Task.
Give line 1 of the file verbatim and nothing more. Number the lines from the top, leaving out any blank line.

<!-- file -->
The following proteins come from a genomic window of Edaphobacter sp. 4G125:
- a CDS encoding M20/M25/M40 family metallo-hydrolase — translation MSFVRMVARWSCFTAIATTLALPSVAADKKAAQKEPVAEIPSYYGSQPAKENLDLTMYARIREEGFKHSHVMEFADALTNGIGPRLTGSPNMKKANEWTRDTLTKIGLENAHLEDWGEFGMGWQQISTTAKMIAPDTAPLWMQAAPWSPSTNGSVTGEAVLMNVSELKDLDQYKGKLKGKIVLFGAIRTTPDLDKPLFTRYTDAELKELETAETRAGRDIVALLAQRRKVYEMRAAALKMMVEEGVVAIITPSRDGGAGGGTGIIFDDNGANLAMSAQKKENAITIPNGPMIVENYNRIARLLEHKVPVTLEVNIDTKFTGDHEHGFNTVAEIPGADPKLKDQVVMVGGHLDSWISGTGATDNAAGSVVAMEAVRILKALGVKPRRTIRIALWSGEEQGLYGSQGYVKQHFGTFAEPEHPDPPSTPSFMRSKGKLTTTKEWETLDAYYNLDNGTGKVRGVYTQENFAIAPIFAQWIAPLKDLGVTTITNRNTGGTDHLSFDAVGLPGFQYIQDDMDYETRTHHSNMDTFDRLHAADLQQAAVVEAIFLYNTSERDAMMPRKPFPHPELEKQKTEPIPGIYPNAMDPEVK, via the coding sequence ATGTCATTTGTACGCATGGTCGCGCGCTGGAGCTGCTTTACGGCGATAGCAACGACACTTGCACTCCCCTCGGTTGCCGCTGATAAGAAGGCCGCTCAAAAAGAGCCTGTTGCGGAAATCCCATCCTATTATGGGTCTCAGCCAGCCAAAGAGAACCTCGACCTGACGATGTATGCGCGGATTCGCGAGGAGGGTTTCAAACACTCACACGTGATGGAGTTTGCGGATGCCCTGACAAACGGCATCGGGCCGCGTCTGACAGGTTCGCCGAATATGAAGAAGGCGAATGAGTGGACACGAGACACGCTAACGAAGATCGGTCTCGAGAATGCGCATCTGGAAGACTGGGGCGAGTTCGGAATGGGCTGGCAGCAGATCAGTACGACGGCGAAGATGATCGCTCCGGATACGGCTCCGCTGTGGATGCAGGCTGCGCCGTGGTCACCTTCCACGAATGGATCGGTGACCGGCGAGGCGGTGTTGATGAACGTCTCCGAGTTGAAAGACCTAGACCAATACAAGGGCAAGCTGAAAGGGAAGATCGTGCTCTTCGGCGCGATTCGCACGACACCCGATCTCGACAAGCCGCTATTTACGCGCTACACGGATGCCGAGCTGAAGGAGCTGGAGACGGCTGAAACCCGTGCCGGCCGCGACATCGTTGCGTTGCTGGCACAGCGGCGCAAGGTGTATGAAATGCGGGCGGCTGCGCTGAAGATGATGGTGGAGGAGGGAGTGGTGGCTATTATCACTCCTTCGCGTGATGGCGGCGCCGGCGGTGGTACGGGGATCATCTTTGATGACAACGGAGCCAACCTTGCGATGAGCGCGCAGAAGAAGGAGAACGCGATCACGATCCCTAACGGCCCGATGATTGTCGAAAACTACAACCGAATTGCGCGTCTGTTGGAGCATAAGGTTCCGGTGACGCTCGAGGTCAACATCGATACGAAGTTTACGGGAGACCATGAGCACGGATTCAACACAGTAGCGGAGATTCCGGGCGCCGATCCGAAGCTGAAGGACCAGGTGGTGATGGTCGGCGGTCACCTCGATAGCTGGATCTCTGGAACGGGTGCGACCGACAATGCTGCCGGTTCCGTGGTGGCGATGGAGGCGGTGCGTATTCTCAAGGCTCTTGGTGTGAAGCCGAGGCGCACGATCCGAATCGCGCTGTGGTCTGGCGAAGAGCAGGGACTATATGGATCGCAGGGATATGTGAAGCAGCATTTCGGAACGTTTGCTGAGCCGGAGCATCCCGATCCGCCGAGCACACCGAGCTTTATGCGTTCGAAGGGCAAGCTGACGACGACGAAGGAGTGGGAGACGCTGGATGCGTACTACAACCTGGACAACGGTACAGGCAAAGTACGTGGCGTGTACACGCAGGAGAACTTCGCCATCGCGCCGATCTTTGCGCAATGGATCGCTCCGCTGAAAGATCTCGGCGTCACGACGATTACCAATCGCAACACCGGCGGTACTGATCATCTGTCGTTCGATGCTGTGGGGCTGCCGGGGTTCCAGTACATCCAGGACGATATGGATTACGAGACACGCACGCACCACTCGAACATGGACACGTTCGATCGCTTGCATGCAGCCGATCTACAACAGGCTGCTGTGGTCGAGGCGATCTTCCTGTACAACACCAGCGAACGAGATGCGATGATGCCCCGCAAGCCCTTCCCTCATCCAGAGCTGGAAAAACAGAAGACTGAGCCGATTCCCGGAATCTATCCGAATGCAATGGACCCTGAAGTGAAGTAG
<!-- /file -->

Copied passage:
The following proteins come from a genomic window of Edaphobacter sp. 4G125: